The biggest feedback from major B2B insurance provider Long & Foster, Cherrie said, is, “this has transformed the way that they motivate all those leading indicators of success. It’s so hard to get change management. It’s so hard to inspire employees to do all the reps and sets that lead to the outcome. This has just been a game-changer for them.”
When Cherrie first came to the U.S., he went to Silicon Valley.
“I didn’t know anybody in the country. We just had an idea. We had what I call the BNVP, the barely minimum viable product,” he said. “But we knew it worked because we had obviously seen it work in our own world.”
He said the competition for talent as a startup competing against big established and heavily funded companies is one reason Dallas-based Arcade and other tech companies are moving to Texas. Another is proximity to customers.
“Coming to Texas, it’s got the same spirit as California, which is to be the frontier, to be the top and the best, and to push the bounds,” he said.
Texas’ economy ranked 10th in the world when Arcade moved, but the cost of living was substantially less, access to customers substantially more, and there wasn’t as much competition for top talent.
“Of course, Austin is where everybody’s thinking, and it’s booming now,” he said. “I also see the benefit of Texas as you have the four major metroplexes” of Dallas, Austin, Houston, and San Antonio “all within a few hours’ drive. There’s a big opportunity for Texas to become one of the big tech leaders in the U.S.”
The Next Level
After a recent $4.5 million seed round, Arcade is diving deeper into existing communication tools where workflow takes place, launching on Microsoft Teams and Slack in the next three months.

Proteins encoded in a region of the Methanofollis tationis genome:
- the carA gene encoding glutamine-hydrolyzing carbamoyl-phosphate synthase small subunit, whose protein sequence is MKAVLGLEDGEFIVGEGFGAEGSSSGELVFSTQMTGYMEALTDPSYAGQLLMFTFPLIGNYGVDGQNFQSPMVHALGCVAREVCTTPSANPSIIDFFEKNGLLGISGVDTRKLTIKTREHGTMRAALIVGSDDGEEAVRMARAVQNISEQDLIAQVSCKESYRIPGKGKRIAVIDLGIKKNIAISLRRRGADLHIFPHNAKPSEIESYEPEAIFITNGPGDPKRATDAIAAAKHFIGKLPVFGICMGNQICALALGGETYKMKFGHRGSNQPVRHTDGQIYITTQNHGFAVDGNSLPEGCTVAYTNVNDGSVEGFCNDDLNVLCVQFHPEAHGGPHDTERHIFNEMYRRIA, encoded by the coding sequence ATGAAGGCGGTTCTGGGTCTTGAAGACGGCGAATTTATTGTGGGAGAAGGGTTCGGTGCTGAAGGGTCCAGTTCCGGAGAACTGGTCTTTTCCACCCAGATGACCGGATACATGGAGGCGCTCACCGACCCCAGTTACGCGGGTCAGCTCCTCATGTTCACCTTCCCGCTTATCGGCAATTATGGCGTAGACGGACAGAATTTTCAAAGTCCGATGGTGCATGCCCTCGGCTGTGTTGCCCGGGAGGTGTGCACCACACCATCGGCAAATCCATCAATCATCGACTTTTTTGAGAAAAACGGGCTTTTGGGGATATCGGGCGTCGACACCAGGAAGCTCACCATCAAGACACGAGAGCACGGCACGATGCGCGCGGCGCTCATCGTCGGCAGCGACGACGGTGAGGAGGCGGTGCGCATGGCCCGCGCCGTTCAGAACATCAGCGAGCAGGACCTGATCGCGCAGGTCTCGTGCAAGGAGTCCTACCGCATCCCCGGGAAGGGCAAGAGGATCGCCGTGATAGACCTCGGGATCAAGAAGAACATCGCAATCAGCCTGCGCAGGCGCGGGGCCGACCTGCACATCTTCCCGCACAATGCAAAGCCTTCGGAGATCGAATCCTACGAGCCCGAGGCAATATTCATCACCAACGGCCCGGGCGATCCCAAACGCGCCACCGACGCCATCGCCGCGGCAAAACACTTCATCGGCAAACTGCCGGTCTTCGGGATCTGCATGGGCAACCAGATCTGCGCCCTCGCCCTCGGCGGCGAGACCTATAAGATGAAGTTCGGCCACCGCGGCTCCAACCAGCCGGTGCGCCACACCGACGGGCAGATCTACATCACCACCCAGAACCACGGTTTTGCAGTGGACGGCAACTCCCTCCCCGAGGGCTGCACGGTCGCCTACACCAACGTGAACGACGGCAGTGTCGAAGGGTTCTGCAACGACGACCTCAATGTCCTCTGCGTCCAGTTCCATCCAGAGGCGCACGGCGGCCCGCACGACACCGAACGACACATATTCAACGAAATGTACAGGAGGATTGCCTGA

“We’re also going to be providing adaptive contests and incentives,” Cherrie said, “adapting the incentive based on each employee. If an employee’s dropping off, it will give the employee a mini-reward to get back in the game.”
There will also be more benchmarking to help better understand where it’s best to spend money, best practices, and replicating the behaviors of the most productive teams.
“Companies are looking to motivate not only sales behaviors but also the things that lead to success, and that’s really where Arcade is headed. We have companies that are connected to time-clock systems to motivate punctuality and learning management systems to motivate training efficacy. I see a big opportunity to be able to motivate all the things that employees do on a daily basis as we become more technological, and we track more things than ever.”
Beyond sales, Cherrie thinks Arcade can help motivate support and success teams, really every operational business team. He understands any big software purchase is a big decision for managers, and CRM and training tools typically aren’t employees’ favorite things.
“What’s really cool about Arcade is that employees love using it,” he said. “It makes it really easy for (managers) to roll out, to get change management, and to bring a bit of spark to the employees’ day that they didn’t have before.”
Making work fun. We’re game for that.
Originally Appeared Here